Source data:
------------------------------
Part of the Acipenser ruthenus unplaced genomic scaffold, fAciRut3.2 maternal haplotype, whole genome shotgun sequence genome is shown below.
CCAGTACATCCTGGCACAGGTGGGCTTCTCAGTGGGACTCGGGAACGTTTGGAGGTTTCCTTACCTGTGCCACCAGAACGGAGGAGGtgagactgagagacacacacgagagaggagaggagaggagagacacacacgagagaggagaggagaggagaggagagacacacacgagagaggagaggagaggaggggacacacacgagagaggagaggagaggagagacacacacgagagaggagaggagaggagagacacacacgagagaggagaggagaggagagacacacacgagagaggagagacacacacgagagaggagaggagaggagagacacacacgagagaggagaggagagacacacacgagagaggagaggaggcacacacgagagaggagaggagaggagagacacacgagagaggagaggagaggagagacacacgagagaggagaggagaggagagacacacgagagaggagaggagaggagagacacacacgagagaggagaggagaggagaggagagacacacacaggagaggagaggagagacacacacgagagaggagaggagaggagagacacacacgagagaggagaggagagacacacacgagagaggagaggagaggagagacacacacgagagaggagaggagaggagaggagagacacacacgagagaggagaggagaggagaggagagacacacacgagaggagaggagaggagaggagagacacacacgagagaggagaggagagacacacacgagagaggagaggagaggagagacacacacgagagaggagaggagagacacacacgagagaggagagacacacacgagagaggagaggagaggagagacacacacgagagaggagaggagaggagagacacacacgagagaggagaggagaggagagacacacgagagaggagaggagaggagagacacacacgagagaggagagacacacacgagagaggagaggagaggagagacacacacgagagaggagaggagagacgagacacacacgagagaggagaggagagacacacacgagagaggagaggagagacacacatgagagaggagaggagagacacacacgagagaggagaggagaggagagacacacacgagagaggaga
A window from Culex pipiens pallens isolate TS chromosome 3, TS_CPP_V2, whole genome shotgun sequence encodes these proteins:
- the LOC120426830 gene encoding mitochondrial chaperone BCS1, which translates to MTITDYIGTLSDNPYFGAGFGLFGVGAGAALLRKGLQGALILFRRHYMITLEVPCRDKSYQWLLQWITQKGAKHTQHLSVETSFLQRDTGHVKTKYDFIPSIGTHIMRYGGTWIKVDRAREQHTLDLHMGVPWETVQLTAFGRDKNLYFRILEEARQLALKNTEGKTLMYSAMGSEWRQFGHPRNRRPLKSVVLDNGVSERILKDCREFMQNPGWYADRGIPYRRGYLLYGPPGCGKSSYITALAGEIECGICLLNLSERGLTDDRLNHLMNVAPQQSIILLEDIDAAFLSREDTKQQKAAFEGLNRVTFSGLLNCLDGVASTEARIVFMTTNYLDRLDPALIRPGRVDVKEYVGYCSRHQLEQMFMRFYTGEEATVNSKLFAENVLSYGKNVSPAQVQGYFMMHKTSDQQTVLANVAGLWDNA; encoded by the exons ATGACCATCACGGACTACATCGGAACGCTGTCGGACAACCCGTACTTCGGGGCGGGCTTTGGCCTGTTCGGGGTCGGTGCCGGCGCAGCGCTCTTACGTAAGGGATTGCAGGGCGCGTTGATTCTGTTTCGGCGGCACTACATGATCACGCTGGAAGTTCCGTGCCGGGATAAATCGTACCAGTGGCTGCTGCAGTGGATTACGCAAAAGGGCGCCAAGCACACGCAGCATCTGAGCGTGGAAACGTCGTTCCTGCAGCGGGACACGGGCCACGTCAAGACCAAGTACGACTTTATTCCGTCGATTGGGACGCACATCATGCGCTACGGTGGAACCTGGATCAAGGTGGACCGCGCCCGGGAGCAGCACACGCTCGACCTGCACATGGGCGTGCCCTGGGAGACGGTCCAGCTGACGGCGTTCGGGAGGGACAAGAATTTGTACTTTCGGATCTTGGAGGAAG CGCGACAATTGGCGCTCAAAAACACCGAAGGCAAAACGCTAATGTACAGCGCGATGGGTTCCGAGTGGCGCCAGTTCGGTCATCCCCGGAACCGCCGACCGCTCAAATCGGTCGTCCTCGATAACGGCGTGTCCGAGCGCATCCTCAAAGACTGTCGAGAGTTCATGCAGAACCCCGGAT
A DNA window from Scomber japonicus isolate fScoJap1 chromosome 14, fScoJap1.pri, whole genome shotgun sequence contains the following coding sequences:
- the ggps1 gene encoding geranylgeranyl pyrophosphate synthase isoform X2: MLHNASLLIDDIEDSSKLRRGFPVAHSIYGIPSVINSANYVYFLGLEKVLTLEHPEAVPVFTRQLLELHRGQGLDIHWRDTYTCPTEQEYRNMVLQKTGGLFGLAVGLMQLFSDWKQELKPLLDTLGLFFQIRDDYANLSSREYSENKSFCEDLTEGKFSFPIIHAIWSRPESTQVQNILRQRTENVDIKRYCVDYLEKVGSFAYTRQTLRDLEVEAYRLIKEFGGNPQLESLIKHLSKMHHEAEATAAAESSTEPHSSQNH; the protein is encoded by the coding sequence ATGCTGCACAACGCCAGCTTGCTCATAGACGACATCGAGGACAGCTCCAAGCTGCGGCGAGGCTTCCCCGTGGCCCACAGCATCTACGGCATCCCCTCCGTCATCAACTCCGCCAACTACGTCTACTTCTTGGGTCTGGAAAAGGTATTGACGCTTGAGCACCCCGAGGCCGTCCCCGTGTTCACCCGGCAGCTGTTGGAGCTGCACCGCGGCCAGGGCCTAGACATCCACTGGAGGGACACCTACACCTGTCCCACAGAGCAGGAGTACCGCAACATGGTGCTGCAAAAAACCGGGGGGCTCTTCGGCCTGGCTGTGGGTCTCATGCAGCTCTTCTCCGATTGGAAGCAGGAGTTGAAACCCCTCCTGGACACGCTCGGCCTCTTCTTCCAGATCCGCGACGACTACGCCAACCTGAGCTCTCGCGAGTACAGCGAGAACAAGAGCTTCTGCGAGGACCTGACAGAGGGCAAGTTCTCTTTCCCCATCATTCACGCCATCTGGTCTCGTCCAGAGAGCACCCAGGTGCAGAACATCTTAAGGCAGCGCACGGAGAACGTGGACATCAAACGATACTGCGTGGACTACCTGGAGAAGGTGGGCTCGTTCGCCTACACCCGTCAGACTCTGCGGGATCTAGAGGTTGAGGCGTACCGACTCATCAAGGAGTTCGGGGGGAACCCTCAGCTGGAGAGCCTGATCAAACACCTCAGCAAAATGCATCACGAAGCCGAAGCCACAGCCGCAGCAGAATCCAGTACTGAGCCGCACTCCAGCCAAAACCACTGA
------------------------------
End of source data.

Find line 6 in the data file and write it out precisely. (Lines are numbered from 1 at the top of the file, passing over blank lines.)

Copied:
- the ggps1 gene encoding geranylgeranyl pyrophosphate synthase isoform X2: MLHNASLLIDDIEDSSKLRRGFPVAHSIYGIPSVINSANYVYFLGLEKVLTLEHPEAVPVFTRQLLELHRGQGLDIHWRDTYTCPTEQEYRNMVLQKTGGLFGLAVGLMQLFSDWKQELKPLLDTLGLFFQIRDDYANLSSREYSENKSFCEDLTEGKFSFPIIHAIWSRPESTQVQNILRQRTENVDIKRYCVDYLEKVGSFAYTRQTLRDLEVEAYRLIKEFGGNPQLESLIKHLSKMHHEAEATAAAESSTEPHSSQNH; the protein is encoded by the coding sequence ATGCTGCACAACGCCAGCTTGCTCATAGACGACATCGAGGACAGCTCCAAGCTGCGGCGAGGCTTCCCCGTGGCCCACAGCATCTACGGCATCCCCTCCGTCATCAACTCCGCCAACTACGTCTACTTCTTGGGTCTGGAAAAGGTATTGACGCTTGAGCACCCCGAGGCCGTCCCCGTGTTCACCCGGCAGCTGTTGGAGCTGCACCGCGGCCAGGGCCTAGACATCCACTGGAGGGACACCTACACCTGTCCCACAGAGCAGGAGTACCGCAACATGGTGCTGCAAAAAACCGGGGGGCTCTTCGGCCTGGCTGTGGGTCTCATGCAGCTCTTCTCCGATTGGAAGCAGGAGTTGAAACCCCTCCTGGACACGCTCGGCCTCTTCTTCCAGATCCGCGACGACTACGCCAACCTGAGCTCTCGCGAGTACAGCGAGAACAAGAGCTTCTGCGAGGACCTGACAGAGGGCAAGTTCTCTTTCCCCATCATTCACGCCATCTGGTCTCGTCCAGAGAGCACCCAGGTGCAGAACATCTTAAGGCAGCGCACGGAGAACGTGGACATCAAACGATACTGCGTGGACTACCTGGAGAAGGTGGGCTCGTTCGCCTACACCCGTCAGACTCTGCGGGATCTAGAGGTTGAGGCGTACCGACTCATCAAGGAGTTCGGGGGGAACCCTCAGCTGGAGAGCCTGATCAAACACCTCAGCAAAATGCATCACGAAGCCGAAGCCACAGCCGCAGCAGAATCCAGTACTGAGCCGCACTCCAGCCAAAACCACTGA